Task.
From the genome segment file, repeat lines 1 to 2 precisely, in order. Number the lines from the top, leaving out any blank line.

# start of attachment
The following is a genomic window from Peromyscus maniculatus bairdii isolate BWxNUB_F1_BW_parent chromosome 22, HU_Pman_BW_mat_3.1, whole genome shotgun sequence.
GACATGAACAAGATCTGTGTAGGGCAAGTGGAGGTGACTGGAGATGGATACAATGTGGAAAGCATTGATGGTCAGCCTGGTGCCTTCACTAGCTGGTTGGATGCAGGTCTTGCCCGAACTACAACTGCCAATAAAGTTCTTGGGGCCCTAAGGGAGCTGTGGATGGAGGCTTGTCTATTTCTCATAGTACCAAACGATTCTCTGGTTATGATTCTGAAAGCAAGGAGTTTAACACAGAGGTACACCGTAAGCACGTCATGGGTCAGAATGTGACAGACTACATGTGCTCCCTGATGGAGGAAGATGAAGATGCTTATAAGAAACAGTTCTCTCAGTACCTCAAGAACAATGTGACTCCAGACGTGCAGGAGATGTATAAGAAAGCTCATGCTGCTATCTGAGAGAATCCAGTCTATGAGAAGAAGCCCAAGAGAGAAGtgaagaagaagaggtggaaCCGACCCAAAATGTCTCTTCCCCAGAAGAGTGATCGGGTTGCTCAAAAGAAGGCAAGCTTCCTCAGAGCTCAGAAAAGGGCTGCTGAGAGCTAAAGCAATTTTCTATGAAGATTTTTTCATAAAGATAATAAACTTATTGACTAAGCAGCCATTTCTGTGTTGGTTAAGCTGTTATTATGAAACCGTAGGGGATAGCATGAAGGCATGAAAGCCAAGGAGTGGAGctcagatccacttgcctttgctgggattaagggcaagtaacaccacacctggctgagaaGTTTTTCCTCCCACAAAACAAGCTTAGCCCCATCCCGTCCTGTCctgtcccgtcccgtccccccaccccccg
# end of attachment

The following is a genomic window from Peromyscus maniculatus bairdii isolate BWxNUB_F1_BW_parent chromosome 22, HU_Pman_BW_mat_3.1, whole genome shotgun sequence.
GACATGAACAAGATCTGTGTAGGGCAAGTGGAGGTGACTGGAGATGGATACAATGTGGAAAGCATTGATGGTCAGCCTGGTGCCTTCACTAGCTGGTTGGATGCAGGTCTTGCCCGAACTACAACTGCCAATAAAGTTCTTGGGGCCCTAAGGGAGCTGTGGATGGAGGCTTGTCTATTTCTCATAGTACCAAACGATTCTCTGGTTATGATTCTGAAAGCAAGGAGTTTAACACAGAGGTACACCGTAAGCACGTCATGGGTCAGAATGTGACAGACTACATGTGCTCCCTGATGGAGGAAGATGAAGATGCTTATAAGAAACAGTTCTCTCAGTACCTCAAGAACAATGTGACTCCAGACGTGCAGGAGATGTATAAGAAAGCTCATGCTGCTATCTGAGAGAATCCAGTCTATGAGAAGAAGCCCAAGAGAGAAGtgaagaagaagaggtggaaCCGACCCAAAATGTCTCTTCCCCAGAAGAGTGATCGGGTTGCTCAAAAGAAGGCAAGCTTCCTCAGAGCTCAGAAAAGGGCTGCTGAGAGCTAAAGCAATTTTCTATGAAGATTTTTTCATAAAGATAATAAACTTATTGACTAAGCAGCCATTTCTGTGTTGGTTAAGCTGTTATTATGAAACCGTAGGGGATAGCATGAAGGCATGAAAGCCAAGGAGTGGAGctcagatccacttgcctttgctgggattaagggcaagtaacaccacacctggctgagaaGTTTTTCCTCCCACAAAACAAGCTTAGCCCCATCCCGTCCTGTCctgtcccgtcccgtccccccaccccccg